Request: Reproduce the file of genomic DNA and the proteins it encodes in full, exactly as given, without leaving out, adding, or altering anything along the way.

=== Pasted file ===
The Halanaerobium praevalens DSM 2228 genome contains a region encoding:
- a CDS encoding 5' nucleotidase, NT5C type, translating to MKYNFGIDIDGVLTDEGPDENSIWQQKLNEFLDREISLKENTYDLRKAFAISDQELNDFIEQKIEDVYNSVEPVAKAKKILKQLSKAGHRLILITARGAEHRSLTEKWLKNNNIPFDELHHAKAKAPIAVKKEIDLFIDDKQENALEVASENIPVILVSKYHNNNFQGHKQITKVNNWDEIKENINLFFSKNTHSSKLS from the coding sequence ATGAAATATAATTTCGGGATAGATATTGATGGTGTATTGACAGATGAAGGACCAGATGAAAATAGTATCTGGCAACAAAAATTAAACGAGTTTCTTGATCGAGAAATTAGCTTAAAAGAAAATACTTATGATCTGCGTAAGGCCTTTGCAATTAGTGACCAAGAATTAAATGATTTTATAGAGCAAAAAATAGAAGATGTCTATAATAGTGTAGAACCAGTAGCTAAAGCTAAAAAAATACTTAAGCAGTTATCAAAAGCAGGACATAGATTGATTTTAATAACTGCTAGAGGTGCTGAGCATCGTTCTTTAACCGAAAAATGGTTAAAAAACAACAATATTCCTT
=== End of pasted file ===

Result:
The Halanaerobium praevalens DSM 2228 genome contains a region encoding:
- a CDS encoding 5' nucleotidase, NT5C type, translating to MKYNFGIDIDGVLTDEGPDENSIWQQKLNEFLDREISLKENTYDLRKAFAISDQELNDFIEQKIEDVYNSVEPVAKAKKILKQLSKAGHRLILITARGAEHRSLTEKWLKNNNIPFDELHHAKAKAPIAVKKEIDLFIDDKQENALEVASENIPVILVSKYHNNNFQGHKQITKVNNWDEIKENINLFFSKNTHSSKLS from the coding sequence ATGAAATATAATTTCGGGATAGATATTGATGGTGTATTGACAGATGAAGGACCAGATGAAAATAGTATCTGGCAACAAAAATTAAACGAGTTTCTTGATCGAGAAATTAGCTTAAAAGAAAATACTTATGATCTGCGTAAGGCCTTTGCAATTAGTGACCAAGAATTAAATGATTTTATAGAGCAAAAAATAGAAGATGTCTATAATAGTGTAGAACCAGTAGCTAAAGCTAAAAAAATACTTAAGCAGTTATCAAAAGCAGGACATAGATTGATTTTAATAACTGCTAGAGGTGCTGAGCATCGTTCTTTAACCGAAAAATGGTTAAAAAACAACAATATTCCTT